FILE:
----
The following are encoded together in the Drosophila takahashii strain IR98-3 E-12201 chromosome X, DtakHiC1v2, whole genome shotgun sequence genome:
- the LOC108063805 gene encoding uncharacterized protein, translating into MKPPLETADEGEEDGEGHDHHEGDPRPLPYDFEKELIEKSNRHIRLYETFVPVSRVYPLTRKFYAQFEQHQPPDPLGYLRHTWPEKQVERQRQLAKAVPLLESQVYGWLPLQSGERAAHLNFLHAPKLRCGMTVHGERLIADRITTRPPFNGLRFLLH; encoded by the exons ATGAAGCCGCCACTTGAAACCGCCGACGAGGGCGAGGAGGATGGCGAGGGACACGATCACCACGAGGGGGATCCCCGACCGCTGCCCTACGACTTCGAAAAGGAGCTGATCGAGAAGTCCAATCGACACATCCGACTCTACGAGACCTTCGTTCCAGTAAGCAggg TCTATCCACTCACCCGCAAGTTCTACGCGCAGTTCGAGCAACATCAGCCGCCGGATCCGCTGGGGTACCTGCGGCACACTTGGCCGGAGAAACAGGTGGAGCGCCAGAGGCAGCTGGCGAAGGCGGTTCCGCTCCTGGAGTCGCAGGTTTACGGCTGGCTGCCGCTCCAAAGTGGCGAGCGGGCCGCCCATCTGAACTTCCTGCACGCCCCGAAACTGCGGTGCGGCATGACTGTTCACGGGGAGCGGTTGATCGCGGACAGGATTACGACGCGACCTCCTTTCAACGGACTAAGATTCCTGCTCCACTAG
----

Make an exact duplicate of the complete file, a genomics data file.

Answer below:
The following are encoded together in the Drosophila takahashii strain IR98-3 E-12201 chromosome X, DtakHiC1v2, whole genome shotgun sequence genome:
- the LOC108063805 gene encoding uncharacterized protein, translating into MKPPLETADEGEEDGEGHDHHEGDPRPLPYDFEKELIEKSNRHIRLYETFVPVSRVYPLTRKFYAQFEQHQPPDPLGYLRHTWPEKQVERQRQLAKAVPLLESQVYGWLPLQSGERAAHLNFLHAPKLRCGMTVHGERLIADRITTRPPFNGLRFLLH; encoded by the exons ATGAAGCCGCCACTTGAAACCGCCGACGAGGGCGAGGAGGATGGCGAGGGACACGATCACCACGAGGGGGATCCCCGACCGCTGCCCTACGACTTCGAAAAGGAGCTGATCGAGAAGTCCAATCGACACATCCGACTCTACGAGACCTTCGTTCCAGTAAGCAggg TCTATCCACTCACCCGCAAGTTCTACGCGCAGTTCGAGCAACATCAGCCGCCGGATCCGCTGGGGTACCTGCGGCACACTTGGCCGGAGAAACAGGTGGAGCGCCAGAGGCAGCTGGCGAAGGCGGTTCCGCTCCTGGAGTCGCAGGTTTACGGCTGGCTGCCGCTCCAAAGTGGCGAGCGGGCCGCCCATCTGAACTTCCTGCACGCCCCGAAACTGCGGTGCGGCATGACTGTTCACGGGGAGCGGTTGATCGCGGACAGGATTACGACGCGACCTCCTTTCAACGGACTAAGATTCCTGCTCCACTAG